This is the fourth piece in a series in which I want to explain why some Christian people are abandoning the authority of the Bible and why you shouldn’t.
What is the Bible? You can actually answer that question in a myriad of ways can’t you! It’s a book. It’s a religious book. It’s a collection of books. It’s the books of the church. It’s a book about God. It’s a book about Jesus. It’s a fairy story. It’s a lie.
It’s an age old question and one that has become more and more central to the life of the church in the 20th and 21st century. What I mean is that there are a variety of different versions of Christianity doing the rounds today that have departed from the mainstream and you can distinguish them based on their view of the Bible.
Mormons say the Bible is good but there is another book that’s better. The Roman Catholic Church says the Bible is good but not enough. Modern Liberal Christianity says the Bible was a good starting point for understanding but we must also listen to everything else.
The list could go on and we ought to note that the battle for the Bible has been going on for centuries but has become clearer in the last 50 years with the implications playing out in the church. As an example, I think it is fair to say that as a Christian your view on homosexuality and whether you support gay marriage will be defined by your view of the Bible and you can tell what someone’s view of the Bible is by their view on such things.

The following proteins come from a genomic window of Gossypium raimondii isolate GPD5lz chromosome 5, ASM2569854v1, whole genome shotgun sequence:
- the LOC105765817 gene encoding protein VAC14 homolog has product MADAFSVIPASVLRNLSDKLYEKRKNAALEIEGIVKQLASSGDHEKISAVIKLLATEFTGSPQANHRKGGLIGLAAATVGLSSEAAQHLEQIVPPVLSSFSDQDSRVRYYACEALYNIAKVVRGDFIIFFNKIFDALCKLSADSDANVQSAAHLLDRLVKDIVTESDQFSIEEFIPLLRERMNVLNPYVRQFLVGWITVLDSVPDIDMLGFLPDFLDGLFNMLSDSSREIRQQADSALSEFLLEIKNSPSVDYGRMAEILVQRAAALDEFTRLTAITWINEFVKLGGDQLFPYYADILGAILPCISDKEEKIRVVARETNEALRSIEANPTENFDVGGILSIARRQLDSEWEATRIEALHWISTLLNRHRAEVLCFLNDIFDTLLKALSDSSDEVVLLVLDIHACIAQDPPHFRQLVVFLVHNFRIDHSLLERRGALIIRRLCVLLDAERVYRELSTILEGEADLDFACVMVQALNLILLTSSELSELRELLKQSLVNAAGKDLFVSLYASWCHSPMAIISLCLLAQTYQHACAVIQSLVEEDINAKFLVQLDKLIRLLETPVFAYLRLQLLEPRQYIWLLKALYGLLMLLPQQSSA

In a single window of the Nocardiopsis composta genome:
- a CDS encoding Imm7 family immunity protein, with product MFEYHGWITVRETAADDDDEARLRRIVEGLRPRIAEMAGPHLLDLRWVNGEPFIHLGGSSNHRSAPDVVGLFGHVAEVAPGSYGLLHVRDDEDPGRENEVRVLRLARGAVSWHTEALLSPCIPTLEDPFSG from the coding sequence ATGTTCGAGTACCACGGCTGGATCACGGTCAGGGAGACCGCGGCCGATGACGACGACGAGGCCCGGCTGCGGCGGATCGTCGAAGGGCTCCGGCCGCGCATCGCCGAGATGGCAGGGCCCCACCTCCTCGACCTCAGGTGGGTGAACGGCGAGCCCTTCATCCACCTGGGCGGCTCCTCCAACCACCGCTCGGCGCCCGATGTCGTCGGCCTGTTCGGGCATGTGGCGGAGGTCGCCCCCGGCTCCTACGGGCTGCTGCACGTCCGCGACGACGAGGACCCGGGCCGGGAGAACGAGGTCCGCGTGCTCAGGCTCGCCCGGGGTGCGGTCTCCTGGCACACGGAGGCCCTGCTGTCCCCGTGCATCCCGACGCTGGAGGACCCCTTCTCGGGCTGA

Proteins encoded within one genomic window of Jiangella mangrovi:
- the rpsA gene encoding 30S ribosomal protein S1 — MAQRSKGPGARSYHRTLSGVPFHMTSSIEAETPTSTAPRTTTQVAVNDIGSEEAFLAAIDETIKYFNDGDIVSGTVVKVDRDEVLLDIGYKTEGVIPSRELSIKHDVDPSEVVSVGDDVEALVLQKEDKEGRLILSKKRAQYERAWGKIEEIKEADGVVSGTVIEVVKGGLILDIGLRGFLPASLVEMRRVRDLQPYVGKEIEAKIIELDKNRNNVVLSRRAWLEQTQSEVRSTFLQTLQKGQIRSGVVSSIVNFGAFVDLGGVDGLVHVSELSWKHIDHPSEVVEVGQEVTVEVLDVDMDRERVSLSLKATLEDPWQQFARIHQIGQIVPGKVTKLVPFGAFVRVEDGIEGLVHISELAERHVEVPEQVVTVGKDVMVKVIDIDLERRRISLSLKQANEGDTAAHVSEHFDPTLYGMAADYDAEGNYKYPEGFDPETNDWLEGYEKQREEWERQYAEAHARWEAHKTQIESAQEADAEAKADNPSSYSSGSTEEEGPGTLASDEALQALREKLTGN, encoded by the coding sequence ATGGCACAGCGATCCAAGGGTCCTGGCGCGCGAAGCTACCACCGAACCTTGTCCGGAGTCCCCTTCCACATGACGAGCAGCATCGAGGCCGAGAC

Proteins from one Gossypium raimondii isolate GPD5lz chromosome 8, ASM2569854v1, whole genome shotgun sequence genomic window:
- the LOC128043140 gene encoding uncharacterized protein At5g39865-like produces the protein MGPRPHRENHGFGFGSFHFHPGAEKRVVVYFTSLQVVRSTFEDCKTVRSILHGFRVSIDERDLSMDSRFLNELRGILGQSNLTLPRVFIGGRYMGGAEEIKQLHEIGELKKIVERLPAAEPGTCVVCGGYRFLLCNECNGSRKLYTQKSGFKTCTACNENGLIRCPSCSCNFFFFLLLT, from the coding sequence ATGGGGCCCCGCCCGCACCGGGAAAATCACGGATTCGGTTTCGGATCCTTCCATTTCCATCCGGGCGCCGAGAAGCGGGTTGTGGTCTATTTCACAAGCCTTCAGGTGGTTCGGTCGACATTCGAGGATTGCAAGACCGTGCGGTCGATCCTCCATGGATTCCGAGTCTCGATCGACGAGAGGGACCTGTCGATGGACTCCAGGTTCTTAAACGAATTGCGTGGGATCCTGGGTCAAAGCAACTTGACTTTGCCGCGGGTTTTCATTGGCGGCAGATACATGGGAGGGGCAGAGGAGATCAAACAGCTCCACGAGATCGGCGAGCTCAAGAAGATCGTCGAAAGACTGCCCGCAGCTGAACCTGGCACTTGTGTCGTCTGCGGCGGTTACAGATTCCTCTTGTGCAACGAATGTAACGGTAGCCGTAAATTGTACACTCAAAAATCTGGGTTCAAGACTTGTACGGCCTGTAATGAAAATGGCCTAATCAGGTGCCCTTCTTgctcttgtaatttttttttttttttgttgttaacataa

Ultimately, I am leading us to this question: who thought the Bible up, breathed it out and wrote it down and why?
For Christians through the ages, and certainly since the reformation, the evidence of the Bible itself gives ample reason to claim that the Bible came from, was spoken, by God. Indeed, the teaching of the church has been that the Bible was given, not sought and not invented. God was not at the mercy of human whims, but rather in and through the personalities of human authors, God spoke and God still speaks. So when we talk about the authority of the Bible, what is being asserted is that it has divine and human authorship so that we trust it as the Word of God in human speech.
Where does this idea come from? The clearest articulation is 2 Timothy 3:16-17:
All Scripture is God-breathed and is useful for teaching, rebuking, correcting and training in righteousness, so that the servant of God may be thoroughly equipped for every good work.
But it also comes from the mouth of Jesus for whenever he quoted the Old Testament it is clear that he understood that he was speaking the very Word of God.
More next week!